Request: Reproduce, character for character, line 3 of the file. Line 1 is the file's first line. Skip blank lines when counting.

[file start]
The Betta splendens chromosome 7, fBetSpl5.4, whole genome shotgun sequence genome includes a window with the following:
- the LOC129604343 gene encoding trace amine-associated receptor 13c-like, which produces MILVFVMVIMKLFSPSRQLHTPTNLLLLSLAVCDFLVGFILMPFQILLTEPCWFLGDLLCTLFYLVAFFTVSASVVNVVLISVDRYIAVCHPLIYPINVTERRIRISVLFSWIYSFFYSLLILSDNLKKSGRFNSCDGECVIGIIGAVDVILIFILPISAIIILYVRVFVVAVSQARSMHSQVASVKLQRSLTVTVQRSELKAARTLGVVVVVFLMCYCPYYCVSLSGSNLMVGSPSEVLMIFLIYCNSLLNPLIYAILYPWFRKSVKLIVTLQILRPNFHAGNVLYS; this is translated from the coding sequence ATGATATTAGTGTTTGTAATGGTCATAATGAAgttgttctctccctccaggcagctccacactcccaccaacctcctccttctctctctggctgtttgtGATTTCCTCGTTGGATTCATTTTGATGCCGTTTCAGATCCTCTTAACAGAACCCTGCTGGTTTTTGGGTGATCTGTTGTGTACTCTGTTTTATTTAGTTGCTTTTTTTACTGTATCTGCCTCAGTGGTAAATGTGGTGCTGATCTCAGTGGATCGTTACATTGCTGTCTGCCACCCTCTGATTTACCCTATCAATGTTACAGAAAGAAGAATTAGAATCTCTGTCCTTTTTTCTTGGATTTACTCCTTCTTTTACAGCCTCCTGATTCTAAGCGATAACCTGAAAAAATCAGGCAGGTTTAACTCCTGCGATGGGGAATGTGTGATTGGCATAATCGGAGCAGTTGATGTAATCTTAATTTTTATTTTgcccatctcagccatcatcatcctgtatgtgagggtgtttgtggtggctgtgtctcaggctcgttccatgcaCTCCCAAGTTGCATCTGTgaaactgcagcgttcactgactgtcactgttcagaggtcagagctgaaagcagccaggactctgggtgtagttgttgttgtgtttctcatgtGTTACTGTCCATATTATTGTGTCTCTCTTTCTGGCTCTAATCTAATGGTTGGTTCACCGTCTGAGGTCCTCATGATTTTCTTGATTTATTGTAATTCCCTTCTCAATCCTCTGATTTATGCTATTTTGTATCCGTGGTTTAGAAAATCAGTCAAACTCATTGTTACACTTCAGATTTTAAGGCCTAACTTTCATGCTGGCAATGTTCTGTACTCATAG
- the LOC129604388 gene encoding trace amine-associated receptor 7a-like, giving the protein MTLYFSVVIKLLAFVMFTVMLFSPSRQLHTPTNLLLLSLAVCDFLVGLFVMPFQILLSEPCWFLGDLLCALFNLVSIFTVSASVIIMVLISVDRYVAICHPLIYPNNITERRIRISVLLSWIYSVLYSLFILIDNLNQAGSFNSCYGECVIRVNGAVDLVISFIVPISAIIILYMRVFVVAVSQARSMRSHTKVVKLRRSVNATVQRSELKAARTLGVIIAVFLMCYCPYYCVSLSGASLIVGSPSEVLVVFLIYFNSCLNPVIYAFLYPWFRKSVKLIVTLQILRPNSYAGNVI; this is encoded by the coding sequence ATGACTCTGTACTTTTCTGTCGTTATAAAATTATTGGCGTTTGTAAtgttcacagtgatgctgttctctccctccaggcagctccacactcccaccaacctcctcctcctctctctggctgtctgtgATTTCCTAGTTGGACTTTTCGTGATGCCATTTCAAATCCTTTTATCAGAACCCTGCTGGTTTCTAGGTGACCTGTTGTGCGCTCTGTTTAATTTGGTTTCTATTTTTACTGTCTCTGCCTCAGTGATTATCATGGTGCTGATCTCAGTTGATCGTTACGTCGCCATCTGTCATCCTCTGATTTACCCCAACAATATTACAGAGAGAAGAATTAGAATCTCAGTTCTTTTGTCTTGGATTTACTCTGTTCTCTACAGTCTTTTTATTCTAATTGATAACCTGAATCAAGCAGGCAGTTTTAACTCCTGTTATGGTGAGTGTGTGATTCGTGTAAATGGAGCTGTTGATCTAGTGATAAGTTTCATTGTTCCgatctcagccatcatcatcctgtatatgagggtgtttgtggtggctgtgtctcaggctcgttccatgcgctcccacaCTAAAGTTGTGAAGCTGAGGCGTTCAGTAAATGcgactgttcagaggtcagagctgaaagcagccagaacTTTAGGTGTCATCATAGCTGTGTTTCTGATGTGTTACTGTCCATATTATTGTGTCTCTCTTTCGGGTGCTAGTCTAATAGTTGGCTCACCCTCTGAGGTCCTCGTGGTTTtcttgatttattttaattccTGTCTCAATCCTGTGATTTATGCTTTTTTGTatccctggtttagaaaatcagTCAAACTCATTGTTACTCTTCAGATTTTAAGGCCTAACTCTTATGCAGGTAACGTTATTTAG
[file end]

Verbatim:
- the LOC129604388 gene encoding trace amine-associated receptor 7a-like, giving the protein MTLYFSVVIKLLAFVMFTVMLFSPSRQLHTPTNLLLLSLAVCDFLVGLFVMPFQILLSEPCWFLGDLLCALFNLVSIFTVSASVIIMVLISVDRYVAICHPLIYPNNITERRIRISVLLSWIYSVLYSLFILIDNLNQAGSFNSCYGECVIRVNGAVDLVISFIVPISAIIILYMRVFVVAVSQARSMRSHTKVVKLRRSVNATVQRSELKAARTLGVIIAVFLMCYCPYYCVSLSGASLIVGSPSEVLVVFLIYFNSCLNPVIYAFLYPWFRKSVKLIVTLQILRPNSYAGNVI; this is encoded by the coding sequence ATGACTCTGTACTTTTCTGTCGTTATAAAATTATTGGCGTTTGTAAtgttcacagtgatgctgttctctccctccaggcagctccacactcccaccaacctcctcctcctctctctggctgtctgtgATTTCCTAGTTGGACTTTTCGTGATGCCATTTCAAATCCTTTTATCAGAACCCTGCTGGTTTCTAGGTGACCTGTTGTGCGCTCTGTTTAATTTGGTTTCTATTTTTACTGTCTCTGCCTCAGTGATTATCATGGTGCTGATCTCAGTTGATCGTTACGTCGCCATCTGTCATCCTCTGATTTACCCCAACAATATTACAGAGAGAAGAATTAGAATCTCAGTTCTTTTGTCTTGGATTTACTCTGTTCTCTACAGTCTTTTTATTCTAATTGATAACCTGAATCAAGCAGGCAGTTTTAACTCCTGTTATGGTGAGTGTGTGATTCGTGTAAATGGAGCTGTTGATCTAGTGATAAGTTTCATTGTTCCgatctcagccatcatcatcctgtatatgagggtgtttgtggtggctgtgtctcaggctcgttccatgcgctcccacaCTAAAGTTGTGAAGCTGAGGCGTTCAGTAAATGcgactgttcagaggtcagagctgaaagcagccagaacTTTAGGTGTCATCATAGCTGTGTTTCTGATGTGTTACTGTCCATATTATTGTGTCTCTCTTTCGGGTGCTAGTCTAATAGTTGGCTCACCCTCTGAGGTCCTCGTGGTTTtcttgatttattttaattccTGTCTCAATCCTGTGATTTATGCTTTTTTGTatccctggtttagaaaatcagTCAAACTCATTGTTACTCTTCAGATTTTAAGGCCTAACTCTTATGCAGGTAACGTTATTTAG